Quality of preparation and personal safety in Boxing

Last night I watched an amateur boxing fight just outside Cambridge and I was surprised and disappointed by the low quality of the technique in the majority of the fighters.  This post is not about me being disrespectful toward those young men that had enough courage to wear their gloves and enter the ring but more as a criticism toward coaches that dare sending inexperienced fighters to fight in a potentially very dangerous sport.

Boxing is a full contact fighting sport: this means that regardless the safety measures imposed by referee and judges each strike is meant to be thrown and hit at maximum power.  Considering that the preferred target for most strikes is the face and the side of the head it is obvious that damages and injuries are likely and frequent.

In more than one occasion, during last night’s 11 bouts fighters were bleeding, the referee was counting because they were loosing it and in two cases it was a clear knock out.  In fact since the beginning of one of the fights it was pretty obvious that the two guys had no idea about how technique should be and, apart from wearing gloves and shorts, they were pretty much fighting like in any street brawl on a Saturday night.  The referee even stopped the fight at some point in the second round to indicate that swinging punching like a bar fighter was not the way to go: just about 5 seconds after I made a comment about the fact that if one of those uncontrolled punched connected it would have been a KO when it just happened, bang.  The boxer fell on his side, unconscious and did not move at all for several seconds: referee and medical officer intervened and helped him recovering.  When he regained consciousness he was looking around with the typical expression of who doesn’t know where he is.

Perhaps I am from a dated, maybe even out of date, school and I value my students’ safety above anything.  Perhaps it is the fact that, in our case, when kicks are also used damages can be even worse: in any case I am pretty sure that I would have not put most of those fighters in a ring given their actual level of experience.  Fighting is not about being tough and fighting like a man: it’s about reaching the right level of preparation and quality of technique and having enough experience to avoid being slaughtered.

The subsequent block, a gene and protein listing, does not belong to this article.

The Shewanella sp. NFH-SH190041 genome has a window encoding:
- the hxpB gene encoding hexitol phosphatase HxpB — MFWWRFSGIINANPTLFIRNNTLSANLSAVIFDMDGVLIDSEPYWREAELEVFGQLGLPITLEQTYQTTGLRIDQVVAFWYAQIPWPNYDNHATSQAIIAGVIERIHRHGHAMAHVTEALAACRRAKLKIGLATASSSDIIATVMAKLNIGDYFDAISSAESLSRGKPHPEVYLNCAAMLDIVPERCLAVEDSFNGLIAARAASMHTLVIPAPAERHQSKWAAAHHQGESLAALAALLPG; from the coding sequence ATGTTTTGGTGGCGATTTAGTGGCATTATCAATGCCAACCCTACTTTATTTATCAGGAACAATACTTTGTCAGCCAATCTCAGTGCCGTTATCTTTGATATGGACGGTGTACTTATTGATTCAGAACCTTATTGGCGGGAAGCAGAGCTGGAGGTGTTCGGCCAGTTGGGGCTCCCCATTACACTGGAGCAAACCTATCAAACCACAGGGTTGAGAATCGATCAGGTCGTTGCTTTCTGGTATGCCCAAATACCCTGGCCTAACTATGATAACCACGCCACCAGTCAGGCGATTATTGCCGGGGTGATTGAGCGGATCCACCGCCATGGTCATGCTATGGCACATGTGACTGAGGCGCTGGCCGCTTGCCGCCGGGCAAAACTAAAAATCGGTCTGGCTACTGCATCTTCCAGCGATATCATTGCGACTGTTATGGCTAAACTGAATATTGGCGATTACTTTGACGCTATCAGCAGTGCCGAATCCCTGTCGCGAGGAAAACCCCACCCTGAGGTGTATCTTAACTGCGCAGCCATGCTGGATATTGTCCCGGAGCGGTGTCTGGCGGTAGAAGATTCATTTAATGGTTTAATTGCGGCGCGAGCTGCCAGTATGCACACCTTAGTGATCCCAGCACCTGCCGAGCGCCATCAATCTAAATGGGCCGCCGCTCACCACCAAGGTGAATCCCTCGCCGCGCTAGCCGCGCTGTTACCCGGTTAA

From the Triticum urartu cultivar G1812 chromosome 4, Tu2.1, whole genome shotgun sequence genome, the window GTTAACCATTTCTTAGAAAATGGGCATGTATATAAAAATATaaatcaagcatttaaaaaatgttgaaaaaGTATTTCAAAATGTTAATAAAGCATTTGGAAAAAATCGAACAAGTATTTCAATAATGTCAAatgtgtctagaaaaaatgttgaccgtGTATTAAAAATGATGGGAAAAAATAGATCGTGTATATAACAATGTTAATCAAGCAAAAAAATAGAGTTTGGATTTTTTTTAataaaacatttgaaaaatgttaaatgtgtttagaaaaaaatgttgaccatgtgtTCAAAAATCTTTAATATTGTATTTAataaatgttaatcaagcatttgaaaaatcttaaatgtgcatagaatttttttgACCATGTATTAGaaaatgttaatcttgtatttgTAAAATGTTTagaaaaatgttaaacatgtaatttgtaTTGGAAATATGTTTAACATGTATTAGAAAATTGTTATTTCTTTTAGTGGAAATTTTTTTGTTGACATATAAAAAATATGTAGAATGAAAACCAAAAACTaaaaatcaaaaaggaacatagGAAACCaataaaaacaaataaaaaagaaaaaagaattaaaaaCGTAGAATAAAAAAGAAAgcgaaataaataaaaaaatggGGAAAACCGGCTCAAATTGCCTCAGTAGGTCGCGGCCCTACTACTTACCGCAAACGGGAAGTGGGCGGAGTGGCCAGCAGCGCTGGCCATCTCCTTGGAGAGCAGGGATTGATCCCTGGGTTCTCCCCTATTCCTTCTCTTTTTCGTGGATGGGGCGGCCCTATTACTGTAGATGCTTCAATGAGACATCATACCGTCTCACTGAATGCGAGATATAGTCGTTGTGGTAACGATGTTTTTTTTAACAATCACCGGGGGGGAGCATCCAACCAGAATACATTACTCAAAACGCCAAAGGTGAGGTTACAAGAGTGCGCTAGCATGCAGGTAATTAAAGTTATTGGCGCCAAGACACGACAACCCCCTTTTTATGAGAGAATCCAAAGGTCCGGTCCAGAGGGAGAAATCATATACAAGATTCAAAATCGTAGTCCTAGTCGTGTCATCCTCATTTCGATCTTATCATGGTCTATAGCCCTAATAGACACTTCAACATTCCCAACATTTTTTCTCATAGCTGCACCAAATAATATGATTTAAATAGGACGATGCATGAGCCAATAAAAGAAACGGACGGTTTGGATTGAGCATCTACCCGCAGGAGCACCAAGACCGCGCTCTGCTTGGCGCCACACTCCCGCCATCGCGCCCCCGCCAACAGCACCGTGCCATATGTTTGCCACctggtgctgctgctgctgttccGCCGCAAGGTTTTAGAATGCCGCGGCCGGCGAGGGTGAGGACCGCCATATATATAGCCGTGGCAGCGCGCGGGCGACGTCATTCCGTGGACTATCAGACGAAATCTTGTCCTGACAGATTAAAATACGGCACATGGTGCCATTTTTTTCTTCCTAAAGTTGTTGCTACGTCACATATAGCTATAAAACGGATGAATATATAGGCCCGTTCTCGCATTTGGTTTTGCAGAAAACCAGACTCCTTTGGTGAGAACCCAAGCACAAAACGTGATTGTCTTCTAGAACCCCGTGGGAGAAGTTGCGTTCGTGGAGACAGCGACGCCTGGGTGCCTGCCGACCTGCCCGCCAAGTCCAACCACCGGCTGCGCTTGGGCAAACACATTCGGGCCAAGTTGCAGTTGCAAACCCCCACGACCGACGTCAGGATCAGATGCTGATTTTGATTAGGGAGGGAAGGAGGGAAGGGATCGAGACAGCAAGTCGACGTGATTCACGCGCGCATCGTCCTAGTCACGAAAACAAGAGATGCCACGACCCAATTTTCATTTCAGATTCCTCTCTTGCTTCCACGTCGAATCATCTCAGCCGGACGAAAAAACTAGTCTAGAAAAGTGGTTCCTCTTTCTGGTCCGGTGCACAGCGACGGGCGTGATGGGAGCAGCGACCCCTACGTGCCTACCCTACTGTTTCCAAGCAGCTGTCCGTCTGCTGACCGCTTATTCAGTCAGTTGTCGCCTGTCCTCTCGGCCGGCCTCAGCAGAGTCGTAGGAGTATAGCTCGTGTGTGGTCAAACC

4 thoughts on “Quality of preparation and personal safety in Boxing

  1. Interesting – The law about health and safety in this country is very strict. If you wanted to send someone into a noisy room to work for an hour you would have to give them protective ear defenders. Apparently it is OK to send someone into a boxing ring without the ability to protect themselves to a sensible level??? The coaches should be ashamed of putting their guys at risk like that. Full contact is bl**dy dangerous, one punch or kick in the wrong place and you’re dead! Boxers die from head injuries in the ring! It happens a lot!

  2. @james you make an interesting point here James: it si obvious that Health and Safety has moved at a completely different pace in the workplace and in other places open to the public compared to sport contexts where serious injuries do happen regularly. In fact a funny experience is when, in the gym where we are training, we are not supposed to stand on a chair when hanging up the punching bag but it’s ok to hit it at full power with the risk or fracturing our wrists. It is also OK to kick and punch each other in the head 🙂 Perhaps one day contact sports will be abolished all together, but let’s hope it will never happen. Going back to the fights it has to be said that the referee stopped the fights very often and in one case even the coach threw in the towel to indicate defeat and stop the fight: I am still convinced that most of those fighters should have not been in the ring in the first place.

  3. Unfortunately, like you said in the post, some of these competitors are in too much of a rush to prove their toughness. They get it in their head that they are ready, and if the coach doesn’t control that instinct, they can be in a lot of trouble.

  4. Nice post there. I agree with what you’ve said, Fighting is not about being tough and fighting like a man: it’s about reaching the right level of preparation and quality of technique and having enough experience to avoid being slaughtered.

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